Belfast Telegraph

Rab's week: Brendan Rodgers, John Wayne and Divis Mountain

Welcome to the sideways world world of our star columnist.

ROBERT McNEIL

FRIDAY: EXCELLENT EXERCISE FOR THOSE WITH THEIR HEADS IN THE CLOUDS

Whenever I move to a new area -- a frequent occurrence; I'm right restless, me -- the first thing I do is seek out the nearest hill. It shouldn't be too high or challenging, as I'm a busy man and have no time for crampons. Preferably, it shouldn't be overrun with dog-walkers, cyclists, joggers, the whole leisure-amenity brigade.

It should be a place for poets, even those of us who never got past "There was a young lass from Dunoon".

It should be a place to escape from the madding crowd, a place to think. For this news just in: it's absolutely necessary to rise above all the problems (or people, as they're sometimes called) below.

The ozone is better up a hill. You feel grass under your feet, which connects you to your soul as well as your sole. You get things in perspective.

So the opening of a new £500,000 walking trail on Divis and Black Mountain -- big hills -- above Belfast is really good news for residents of the city.

The 4.2-mile Ridge Trail offers folk the chance not only of a fine view over the city but distant sightings of the Mourne Mountains, Cumbria and Scotland. If the idea of vertical perambulation distresses you, there's even more good news. The clever trail, developed by Outdoor Recreation Northern Ireland, follows the hills' contours so that drastic ups and scary downs are few and far between.

All you need, said the National Trust's Mike Dobson, is "a good, stout pair of boots". And clothing, of course. Best wear some of that.

According to top newspaper the Belfast Telegraph, there used to be more people living in the hills than in the city.

Primitive tribes tended to locate themselves on hills to defend themselves against other savage schmucks and, back in the day -- back in the era, really -- the current city space was merely a peat bog.

Today, 1,568ft above the hurly and arguably the burly, Divis is particularly enticing, a "hidden gem" according to the Northern Ireland Tourist Board, because for 50 years it was Ministry of Defence land and out of bounds to any of the lieges who fancied waddling there.

Now it's open. And it provides the answer, folks. Life getting you down? Go up. See no way out? Go find the view. Weight of the world on your shoulders? Go stick your bonce nearer the clouds.

SATURDAY: MY ELF-Y RESPECT FOR DUKE

John Wayne was a fan of Tolkien? Who knew?

I used to abhor 'The Duke' because of his warmongering. But, later in life, I came to love his cowboy screen persona.

Walk tall, look the world in the eye: would if I could. But at least I, too, can appreciate a good elf.

SUNDAY: IT’S A FICKLE GAME... BUT I’VE BEEN A RED ALL MY LIFE

I'm loose with my favours when it comes to English football teams. As a boy it was always Liverpool.

This continued into manhood. When Liverpool won the European Champions League in 2005 I was on holiday in Yorkshire and -- full of beer and cake on my birthday -- ran round the woods in celebration. But, gradually, I was seduced by Manchester United. The fact that Liverpool and Man U hate each other made it all the sweeter to cock a snook at such tribal allegiances.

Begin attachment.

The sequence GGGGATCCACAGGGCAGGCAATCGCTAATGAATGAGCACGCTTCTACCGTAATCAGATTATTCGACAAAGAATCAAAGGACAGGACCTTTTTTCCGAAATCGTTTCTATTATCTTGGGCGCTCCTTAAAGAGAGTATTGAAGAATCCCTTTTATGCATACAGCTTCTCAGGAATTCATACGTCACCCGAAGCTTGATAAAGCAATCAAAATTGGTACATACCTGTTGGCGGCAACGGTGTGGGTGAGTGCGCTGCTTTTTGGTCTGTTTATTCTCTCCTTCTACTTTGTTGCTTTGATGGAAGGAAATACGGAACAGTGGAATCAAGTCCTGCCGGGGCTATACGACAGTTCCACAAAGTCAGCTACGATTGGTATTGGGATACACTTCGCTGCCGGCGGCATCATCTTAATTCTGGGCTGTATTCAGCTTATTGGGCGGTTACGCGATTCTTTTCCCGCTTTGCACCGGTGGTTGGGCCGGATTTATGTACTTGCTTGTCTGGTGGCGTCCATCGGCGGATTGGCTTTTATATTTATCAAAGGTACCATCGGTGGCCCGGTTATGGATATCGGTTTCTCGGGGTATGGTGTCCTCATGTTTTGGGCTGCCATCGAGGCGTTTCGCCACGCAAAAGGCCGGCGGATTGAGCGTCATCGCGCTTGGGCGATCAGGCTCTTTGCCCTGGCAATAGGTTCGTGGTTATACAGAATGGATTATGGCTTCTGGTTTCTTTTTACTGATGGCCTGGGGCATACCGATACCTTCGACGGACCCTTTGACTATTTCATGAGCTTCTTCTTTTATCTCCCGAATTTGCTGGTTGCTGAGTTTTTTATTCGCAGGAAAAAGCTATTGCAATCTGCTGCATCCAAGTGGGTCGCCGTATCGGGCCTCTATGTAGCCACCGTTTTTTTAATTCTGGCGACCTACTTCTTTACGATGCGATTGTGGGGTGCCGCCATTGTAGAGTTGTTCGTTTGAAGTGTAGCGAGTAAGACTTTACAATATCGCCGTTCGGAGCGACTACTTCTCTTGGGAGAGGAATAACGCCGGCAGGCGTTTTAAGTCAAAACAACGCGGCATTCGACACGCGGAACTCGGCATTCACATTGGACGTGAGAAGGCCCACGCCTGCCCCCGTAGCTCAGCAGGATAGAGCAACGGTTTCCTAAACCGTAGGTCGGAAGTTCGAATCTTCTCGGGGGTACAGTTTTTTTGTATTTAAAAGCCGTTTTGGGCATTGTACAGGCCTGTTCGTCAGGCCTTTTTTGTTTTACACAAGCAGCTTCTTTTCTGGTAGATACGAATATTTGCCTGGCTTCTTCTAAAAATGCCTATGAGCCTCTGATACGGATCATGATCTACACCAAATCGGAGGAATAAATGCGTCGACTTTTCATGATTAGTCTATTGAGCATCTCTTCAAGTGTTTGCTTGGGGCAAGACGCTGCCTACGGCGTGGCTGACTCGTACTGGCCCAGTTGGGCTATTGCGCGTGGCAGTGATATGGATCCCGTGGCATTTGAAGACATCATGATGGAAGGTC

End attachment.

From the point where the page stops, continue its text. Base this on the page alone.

The glory-hunting jibe doesn't bother me either. An English team isn't your real team. It's a distant indulgence.

So I'm happy to be swinging back towards Liverpool and, in particular, manager Brendan Rodgers, the man from Carnlough whose tactical nous has taken the club within touching distance of winning the Premiership. Come on, you reds. Not the Manchester ones, obviously. The Liverpool ones. For now.

MONDAY: THIS IS THE KIND OF PIE TO PASS UP WHEN THE CHIPS ARE DOWN

What in the name of the wee man next? They've only gone and invented a fish and chips pie.

Who they? They be Marks and Spencer, of all people, so I wouldn't be surprised if it had a soupcon of sugar in it, if their other offerings are anything to go by.

M&S claims the pie is reasonably healthy, at 581 calories a pop, including a layer of mushy peas.

But the illustrated pie looks deficient in chips for my liking. Chips should always come in plethoras. I'm not easily riled, but six or seven chips strikes me as an outrage.

TUESDAY: IT MAKES LITTLE SENSE TO BE A CREATURE OF HABIT

I've always said you Earthlings were creatures of habit. Now a study has proven me unusually correct.

I say "study", as if it had academic credence. But I'll admit right away it was a survey for Clipper Teas.

The point was to raise the profile of the controversial beverage, itself a habit for many leading citizens, yea, even unto drinking out of the same mug. The poll of 2,000 punters found three-quarters also bought the same brands of food, shopped at the same stores and ordered from the same takeaways.

The habit least likely to be changed was hairstyle. But since nearly everyone is bald nowadays, that's hardly an option. Habit's a terrible thing. Even sectarianism is a habit. It has no rationale. Few habits have much rationale.

So use a different mug. Try a different brand of cornflakes. If it works for you, I might even try it myself.

WEDNESDAY: KIDS WALKING TALL THANKS TO OUR STELLAR INVENTION

It's not every day that newspapers are uplifting. But how heartening to read about the amazing success of the Firefly Upsee, a device that allows disabled kids to walk -- and even dance -- with their parents.

That's one kind of dancing that this normally censorious column can condone.

Not only is the Upsee manufactured in Northern Ireland -- by Lisburn company Leckey -- but it's been backed online by Mr Sulu (George Takei) out of Star Trek .

Star Trek was the best equal sci-fi series ever, along with the fabulous Firefly.

This is all good.

Kudos to inventor Debby Elnatan. Go, kids, go!

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